New members selected for UNC-Chapel Hill Board of Visitors

The 72 new members begin their terms this summer

View of the Old Well on April 13, 2021, on the campus of the University of North Carolina at Chapel Hill. (Johnny Andrews/UNC-Chapel Hill)

(Chapel Hill, N.C. – May 21, 2021) – Today, the University of North Carolina at Chapel Hill Board of Trustees appointed a select group of 72 alumni and friends to serve on the UNC-Chapel Hill Board of Visitors. The new members will begin their four-year terms on July 1.


As ambassadors of Carolina, the more than 200 Board of Visitors members inform their communities about ongoing work and issues important to the University. In turn, the members share feedback from those communities with the University’s administration. These volunteers actively assist the Board of Trustees and UNC-Chapel Hill Chancellor Kevin M. Guskiewicz to educate stakeholders about the mission, programs, accomplishments, needs and aspirations of the University. Members also volunteer their time and professional experience as a resource to students who seek guidance ahead of entering the workforce.


Brian Marley will chair the Board of Visitors, and Jesse Cureton will serve as vice chair. Both hail from Charlotte.


The new members are alphabetically listed below by North Carolina counties and by locations outside of North Carolina.



North Carolina

Alamance County: Dr. Roslyn Crisp of Burlington


Chatham County: Anna-Rhesa Versola of Pittsboro


Cleveland County: Joseph Craver of Shelby


Cumberland County: James Ammons; D. Ralph Huff; Joseph Quigg and John Swope of Fayetteville


Duplin County: C. Johnson Sheffield of Warsaw


Durham County: Myra Leake Griffin and Alexander Sykes of Durham


Gaston County: Dr. Kelvin Harris; Dr. Rafael Rivera of Gastonia


Granville County: Michael Waters of Oxford


Guilford County: Ashton Clemmons and Lori Ann Harris of Greensboro


Lenoir County: NC Representative Chris Humphrey of Kinston


Mecklenburg County: Laura Babb Grace, W. Clay Grubb, Elizabeth “Beth” Hobbs, Carin Ross Johnson, Dr. Nabil Salameh, Dr. Sardar Shah-Khan, Julie Sheffer, Herman Spence and Clarence Williams, III of Charlotte; Andrea Griffin of Cornelius; Wendy Oxendine of Mint Hill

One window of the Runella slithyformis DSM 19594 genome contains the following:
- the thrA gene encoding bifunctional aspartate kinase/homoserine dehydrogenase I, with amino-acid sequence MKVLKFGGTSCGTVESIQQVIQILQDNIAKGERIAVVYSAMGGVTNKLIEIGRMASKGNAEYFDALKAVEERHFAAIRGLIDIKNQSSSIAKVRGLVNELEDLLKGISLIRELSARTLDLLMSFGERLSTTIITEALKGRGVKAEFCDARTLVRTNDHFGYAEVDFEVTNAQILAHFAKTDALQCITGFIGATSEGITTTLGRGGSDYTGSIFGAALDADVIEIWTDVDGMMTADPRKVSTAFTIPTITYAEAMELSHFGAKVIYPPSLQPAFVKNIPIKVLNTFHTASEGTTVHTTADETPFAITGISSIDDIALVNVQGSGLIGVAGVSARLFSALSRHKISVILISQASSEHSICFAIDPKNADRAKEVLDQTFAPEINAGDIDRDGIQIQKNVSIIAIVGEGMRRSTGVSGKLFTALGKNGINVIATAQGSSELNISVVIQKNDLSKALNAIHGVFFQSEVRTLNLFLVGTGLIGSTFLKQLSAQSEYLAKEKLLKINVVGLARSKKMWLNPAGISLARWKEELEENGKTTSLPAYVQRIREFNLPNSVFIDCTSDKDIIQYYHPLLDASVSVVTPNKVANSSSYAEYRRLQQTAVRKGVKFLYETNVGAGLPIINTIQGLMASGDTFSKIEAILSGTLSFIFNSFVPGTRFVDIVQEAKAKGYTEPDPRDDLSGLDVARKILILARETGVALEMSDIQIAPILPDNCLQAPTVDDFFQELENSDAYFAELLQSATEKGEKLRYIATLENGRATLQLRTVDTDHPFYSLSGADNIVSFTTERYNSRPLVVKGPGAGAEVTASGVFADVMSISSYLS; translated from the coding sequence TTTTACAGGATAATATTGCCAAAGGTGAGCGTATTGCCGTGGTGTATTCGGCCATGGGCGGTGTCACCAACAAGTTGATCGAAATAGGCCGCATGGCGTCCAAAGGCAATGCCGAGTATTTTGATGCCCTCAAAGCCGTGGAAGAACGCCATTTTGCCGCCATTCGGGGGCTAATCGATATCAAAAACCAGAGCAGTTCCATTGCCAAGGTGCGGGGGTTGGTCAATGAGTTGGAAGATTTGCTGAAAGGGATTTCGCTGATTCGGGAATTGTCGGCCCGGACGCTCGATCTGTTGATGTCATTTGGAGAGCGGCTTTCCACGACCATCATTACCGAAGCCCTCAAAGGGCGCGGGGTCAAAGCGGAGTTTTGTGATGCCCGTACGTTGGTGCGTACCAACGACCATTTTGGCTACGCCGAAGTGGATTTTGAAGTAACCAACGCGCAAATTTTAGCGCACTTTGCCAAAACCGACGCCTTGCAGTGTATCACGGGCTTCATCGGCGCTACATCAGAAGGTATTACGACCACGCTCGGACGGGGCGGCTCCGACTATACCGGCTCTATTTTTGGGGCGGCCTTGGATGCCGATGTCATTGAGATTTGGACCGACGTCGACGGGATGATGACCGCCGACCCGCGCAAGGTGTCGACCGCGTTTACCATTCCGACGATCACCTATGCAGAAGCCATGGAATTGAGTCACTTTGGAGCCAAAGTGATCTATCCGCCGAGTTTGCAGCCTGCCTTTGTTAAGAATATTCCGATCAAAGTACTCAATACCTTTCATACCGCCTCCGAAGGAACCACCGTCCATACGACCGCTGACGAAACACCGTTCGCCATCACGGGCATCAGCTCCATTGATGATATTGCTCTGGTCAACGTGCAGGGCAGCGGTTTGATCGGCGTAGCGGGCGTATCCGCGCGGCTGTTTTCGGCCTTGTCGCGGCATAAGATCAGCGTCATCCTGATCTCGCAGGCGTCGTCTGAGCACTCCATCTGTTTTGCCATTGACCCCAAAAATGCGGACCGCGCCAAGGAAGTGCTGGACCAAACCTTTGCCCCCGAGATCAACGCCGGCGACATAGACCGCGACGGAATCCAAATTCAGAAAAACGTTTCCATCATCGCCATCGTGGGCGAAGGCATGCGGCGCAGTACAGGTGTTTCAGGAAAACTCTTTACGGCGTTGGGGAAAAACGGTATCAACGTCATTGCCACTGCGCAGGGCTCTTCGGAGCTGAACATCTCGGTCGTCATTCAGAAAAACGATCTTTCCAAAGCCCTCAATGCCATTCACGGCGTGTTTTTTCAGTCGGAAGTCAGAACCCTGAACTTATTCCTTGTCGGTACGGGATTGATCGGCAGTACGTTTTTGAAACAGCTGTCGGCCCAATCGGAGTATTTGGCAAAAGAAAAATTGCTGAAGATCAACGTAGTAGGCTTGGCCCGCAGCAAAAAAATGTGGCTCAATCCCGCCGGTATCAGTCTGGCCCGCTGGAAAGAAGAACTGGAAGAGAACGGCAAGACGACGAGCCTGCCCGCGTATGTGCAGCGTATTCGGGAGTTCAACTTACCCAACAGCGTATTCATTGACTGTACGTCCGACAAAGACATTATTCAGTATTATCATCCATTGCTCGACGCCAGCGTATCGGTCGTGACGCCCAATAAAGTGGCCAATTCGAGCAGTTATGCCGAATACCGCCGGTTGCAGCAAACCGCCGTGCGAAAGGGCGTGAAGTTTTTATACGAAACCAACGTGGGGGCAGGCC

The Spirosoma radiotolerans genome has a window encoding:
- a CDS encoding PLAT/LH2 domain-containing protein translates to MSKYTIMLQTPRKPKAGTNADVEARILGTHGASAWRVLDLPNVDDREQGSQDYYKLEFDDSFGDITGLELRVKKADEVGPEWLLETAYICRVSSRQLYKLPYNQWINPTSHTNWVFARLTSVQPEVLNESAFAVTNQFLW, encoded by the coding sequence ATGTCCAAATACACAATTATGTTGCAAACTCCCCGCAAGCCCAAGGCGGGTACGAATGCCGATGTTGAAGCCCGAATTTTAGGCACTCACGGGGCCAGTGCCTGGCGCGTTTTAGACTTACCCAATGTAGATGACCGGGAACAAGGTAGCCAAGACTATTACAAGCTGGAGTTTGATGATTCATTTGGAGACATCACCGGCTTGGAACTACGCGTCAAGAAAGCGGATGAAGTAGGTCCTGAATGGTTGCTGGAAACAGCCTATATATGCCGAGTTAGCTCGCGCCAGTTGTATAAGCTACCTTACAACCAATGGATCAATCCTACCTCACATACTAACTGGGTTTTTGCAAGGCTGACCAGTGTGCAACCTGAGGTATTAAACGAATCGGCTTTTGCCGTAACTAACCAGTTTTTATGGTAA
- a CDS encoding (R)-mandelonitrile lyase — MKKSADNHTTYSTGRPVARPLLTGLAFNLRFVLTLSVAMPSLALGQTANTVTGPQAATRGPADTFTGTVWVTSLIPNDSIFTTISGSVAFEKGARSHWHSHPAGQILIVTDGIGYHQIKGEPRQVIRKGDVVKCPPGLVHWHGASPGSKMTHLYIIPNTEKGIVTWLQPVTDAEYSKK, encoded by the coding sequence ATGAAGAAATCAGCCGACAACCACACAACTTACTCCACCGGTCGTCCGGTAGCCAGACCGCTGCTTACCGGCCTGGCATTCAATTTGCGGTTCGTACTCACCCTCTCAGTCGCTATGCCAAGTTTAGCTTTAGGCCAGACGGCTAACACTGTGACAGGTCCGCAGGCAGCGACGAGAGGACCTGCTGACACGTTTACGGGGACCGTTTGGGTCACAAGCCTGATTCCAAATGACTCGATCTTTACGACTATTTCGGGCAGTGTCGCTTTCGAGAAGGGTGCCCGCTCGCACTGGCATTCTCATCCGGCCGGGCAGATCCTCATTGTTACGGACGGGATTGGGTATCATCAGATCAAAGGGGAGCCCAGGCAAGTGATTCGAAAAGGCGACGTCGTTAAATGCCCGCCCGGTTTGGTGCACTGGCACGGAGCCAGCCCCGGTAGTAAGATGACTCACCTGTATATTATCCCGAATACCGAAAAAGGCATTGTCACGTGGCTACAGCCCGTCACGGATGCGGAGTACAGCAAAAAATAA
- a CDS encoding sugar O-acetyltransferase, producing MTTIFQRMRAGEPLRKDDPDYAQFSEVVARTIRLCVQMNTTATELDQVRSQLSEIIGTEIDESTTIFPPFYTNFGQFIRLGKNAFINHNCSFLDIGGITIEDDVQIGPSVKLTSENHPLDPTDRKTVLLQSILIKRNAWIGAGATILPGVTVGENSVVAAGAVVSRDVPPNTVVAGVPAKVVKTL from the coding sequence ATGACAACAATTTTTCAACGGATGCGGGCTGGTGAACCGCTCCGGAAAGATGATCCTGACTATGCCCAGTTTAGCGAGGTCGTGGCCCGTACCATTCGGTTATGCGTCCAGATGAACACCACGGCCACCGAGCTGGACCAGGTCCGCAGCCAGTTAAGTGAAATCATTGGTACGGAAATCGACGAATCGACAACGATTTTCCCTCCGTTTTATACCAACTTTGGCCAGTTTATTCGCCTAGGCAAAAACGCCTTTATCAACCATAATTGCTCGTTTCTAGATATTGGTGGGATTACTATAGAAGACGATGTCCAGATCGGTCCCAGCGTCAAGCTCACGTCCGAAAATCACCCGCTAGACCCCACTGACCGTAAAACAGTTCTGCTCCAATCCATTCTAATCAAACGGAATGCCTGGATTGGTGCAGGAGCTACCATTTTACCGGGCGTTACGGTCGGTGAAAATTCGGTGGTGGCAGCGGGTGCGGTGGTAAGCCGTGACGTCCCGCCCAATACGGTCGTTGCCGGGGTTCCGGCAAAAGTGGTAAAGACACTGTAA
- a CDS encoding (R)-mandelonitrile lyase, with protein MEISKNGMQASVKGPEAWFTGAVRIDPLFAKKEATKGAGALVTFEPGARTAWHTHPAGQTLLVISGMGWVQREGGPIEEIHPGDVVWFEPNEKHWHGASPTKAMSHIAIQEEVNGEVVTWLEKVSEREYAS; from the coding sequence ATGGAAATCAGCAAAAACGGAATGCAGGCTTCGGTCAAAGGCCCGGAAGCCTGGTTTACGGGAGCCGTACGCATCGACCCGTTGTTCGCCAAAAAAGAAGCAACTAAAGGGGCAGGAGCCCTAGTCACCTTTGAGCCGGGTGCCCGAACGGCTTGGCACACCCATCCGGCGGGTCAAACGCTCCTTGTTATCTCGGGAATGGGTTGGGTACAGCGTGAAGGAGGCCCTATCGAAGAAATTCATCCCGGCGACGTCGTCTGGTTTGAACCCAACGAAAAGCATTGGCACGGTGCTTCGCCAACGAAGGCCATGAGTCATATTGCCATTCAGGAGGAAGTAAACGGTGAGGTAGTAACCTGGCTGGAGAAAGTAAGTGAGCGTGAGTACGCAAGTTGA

New Hanover County: Eliza Blackwell and Michael Priddy of Wilmington; Anne York of Wrightsville Beach


Orange County: Julie Werry of Chapel Hill


Robeson County: Tyler Thomas of Pembroke


Union County: Senator Todd Johnson of Monroe


Wake County: Stephen Butts of Apex; Marchell Adams-David, O. Rolf Blizzard, Jeffrey Collins, Michael Easley, Nancy “Lorrin” Freeman, Alex Lassiter, Laurence Lilley, Stephen Malik, Ryan Oxendine, Geoffrey “Kirk” Parker, Neil Riemann, Dr. Anita Sawhney, Dr. Kimberly Spaulding-Collins and R. Harris Vaughan of Raleigh 


Maisie O’Flanagan of Atherton; Maryann Hutchison of Los Altos; David Team of Newport Beach; Scott MacDonald of Del Mar

Elizabeth Arnold and Jennifer Milo of Denver

Donald “Dwight” Scott of Darien

District of Columbia
Jackson “Jay” Dunn, Janet Edwards and Douglas Heye of Washington

August Hammonds of Atlanta; Laura Pease of Brookhaven; Bharath Parthasarathy of Roswell; Algernon Crumpler of Suwanee

New Jersey
Susan Sidebottom of Summit

New York
Rachael Tucker and Caroline Williamson of New York

Dr. Kimberley Brown of Philadelphia

South Carolina
John Duckett of Charleston; Al Wood of Fort Mill; Rizza De la Guerra of Indian Land; Mary Hamrick of Johns Island

Stacie Cockrell of Austin

Keenan Conder of Mercer Island






About the University of North Carolina at Chapel Hill

The University of North Carolina at Chapel Hill, the nation’s first public university, is a global higher education leader known for innovative teaching, research and public service. A member of the prestigious Association of American Universities, Carolina regularly ranks as the best value for academic quality in U.S. public higher education. Now in its third century, the University offers 77 bachelor’s, 107 master’s, 65 doctorate and seven professional degree programs through 14 schools, including the College of Arts & Sciences. Every day, faculty, staff and students shape their teaching, research and public service to meet North Carolina’s most pressing needs in every region and all 100 counties. Carolina’s more than 340,000 alumni live in all 50 states, the District of Columbia, U.S. Territories and 159 countries. More than 185,000 live in North Carolina.



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